The Bucuks' neighbors, Daniel and Carol Ann Miller, agreed to let the Bucuks farm a portion of their adjoining property. All parties have stated they want to grow organic produce and will not use chemical fertilizers or pesticides.
According to the Millers and the Bucuks, they wish to grow produce on the land and sell it off-site, particularly at local farmers markets.
Other neighbors, however, have not been thrilled with the developments. Templin reported the development to the town because operating commercial enterprises in the area, which is zoned residential, violates township law.
Since the topic first came before the Chatham Township Committee, Miller has spoken at numerous committee meetings asking the town to let him use his property as he wishes, as long as it does not harm his neighbors or the land. "This property has been farmed before," he said before the committee, referring to the town's history as a farming community and to the work his grandfather did on the property.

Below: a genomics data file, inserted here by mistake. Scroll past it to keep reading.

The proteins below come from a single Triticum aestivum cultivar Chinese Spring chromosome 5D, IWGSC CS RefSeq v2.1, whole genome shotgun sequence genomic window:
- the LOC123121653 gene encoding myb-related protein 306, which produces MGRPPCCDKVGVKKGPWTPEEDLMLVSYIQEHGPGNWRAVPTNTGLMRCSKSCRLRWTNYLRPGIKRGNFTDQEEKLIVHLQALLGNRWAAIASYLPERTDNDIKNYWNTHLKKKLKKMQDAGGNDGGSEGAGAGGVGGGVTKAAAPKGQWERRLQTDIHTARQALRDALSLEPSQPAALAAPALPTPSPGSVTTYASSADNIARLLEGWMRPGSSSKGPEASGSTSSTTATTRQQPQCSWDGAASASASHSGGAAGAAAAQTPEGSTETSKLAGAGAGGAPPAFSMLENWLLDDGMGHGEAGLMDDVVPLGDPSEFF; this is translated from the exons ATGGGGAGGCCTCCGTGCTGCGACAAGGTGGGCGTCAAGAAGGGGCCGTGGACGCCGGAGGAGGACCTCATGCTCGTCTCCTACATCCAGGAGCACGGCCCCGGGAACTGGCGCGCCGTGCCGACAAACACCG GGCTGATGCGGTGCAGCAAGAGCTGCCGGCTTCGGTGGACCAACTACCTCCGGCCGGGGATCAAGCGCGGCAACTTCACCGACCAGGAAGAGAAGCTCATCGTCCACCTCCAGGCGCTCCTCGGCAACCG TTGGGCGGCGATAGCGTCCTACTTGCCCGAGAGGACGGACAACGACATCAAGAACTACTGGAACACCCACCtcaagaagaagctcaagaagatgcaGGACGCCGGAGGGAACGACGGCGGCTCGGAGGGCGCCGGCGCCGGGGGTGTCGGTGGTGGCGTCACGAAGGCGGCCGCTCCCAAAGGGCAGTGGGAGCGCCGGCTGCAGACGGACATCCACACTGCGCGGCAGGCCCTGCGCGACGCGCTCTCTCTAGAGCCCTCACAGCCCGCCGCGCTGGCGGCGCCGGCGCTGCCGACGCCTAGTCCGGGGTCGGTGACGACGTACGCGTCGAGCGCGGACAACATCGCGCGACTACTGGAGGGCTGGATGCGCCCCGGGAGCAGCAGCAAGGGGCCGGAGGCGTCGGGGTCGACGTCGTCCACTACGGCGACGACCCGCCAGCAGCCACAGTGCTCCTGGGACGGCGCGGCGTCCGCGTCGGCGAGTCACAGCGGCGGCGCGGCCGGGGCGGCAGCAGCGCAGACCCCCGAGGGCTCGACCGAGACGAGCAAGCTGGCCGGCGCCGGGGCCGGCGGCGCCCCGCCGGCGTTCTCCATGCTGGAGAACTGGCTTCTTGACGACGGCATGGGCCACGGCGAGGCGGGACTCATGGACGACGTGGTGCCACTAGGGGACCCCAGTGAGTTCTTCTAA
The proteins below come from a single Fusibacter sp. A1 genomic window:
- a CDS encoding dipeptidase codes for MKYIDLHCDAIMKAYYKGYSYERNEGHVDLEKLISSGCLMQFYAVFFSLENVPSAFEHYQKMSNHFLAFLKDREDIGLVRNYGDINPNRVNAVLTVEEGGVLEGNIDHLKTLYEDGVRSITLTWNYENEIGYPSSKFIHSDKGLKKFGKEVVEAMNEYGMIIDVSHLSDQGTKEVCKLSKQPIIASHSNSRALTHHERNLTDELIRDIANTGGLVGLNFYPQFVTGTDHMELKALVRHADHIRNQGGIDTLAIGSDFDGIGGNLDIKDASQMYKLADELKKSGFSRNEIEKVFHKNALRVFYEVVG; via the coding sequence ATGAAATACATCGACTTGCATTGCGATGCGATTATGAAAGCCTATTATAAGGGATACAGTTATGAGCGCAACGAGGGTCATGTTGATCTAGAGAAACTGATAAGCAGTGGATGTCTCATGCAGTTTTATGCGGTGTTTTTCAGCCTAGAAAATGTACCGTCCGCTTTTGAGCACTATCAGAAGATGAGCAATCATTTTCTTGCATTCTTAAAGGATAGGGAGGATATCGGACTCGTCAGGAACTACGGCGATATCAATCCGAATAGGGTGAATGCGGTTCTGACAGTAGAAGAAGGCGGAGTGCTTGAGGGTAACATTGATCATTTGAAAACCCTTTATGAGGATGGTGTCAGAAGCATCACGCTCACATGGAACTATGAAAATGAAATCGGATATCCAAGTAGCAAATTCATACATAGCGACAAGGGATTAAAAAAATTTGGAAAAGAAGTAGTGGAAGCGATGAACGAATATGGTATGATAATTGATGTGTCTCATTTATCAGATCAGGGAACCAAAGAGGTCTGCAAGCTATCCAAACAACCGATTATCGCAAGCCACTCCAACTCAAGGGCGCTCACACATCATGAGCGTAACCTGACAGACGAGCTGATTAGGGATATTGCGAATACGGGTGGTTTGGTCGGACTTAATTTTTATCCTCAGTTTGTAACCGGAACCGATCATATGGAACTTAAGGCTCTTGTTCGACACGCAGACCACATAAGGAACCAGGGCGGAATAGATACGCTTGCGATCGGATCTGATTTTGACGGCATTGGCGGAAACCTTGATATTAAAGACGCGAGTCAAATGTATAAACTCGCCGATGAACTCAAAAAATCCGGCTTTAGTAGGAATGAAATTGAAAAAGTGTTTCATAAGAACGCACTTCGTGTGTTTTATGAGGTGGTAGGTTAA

Shirley and Jim Honickel, of 472 Green Village Rd., live across the street from the Millers and next to Templin. A lifelong resident of Green Village, Shirley does not think commercial farming maintains the character and history of the area.
"I remember when everybody had a garden, goats, chickens," she said."We all had the Victory Gardens during World War II. "But my father was an electrician. My grandfather had a little store. If that's what they call farming, I have to dispute that. I really do," Honickel said.
The produce farmed at that time was for personal use, or shared with neighbors, not sold for profit, according to Honickel.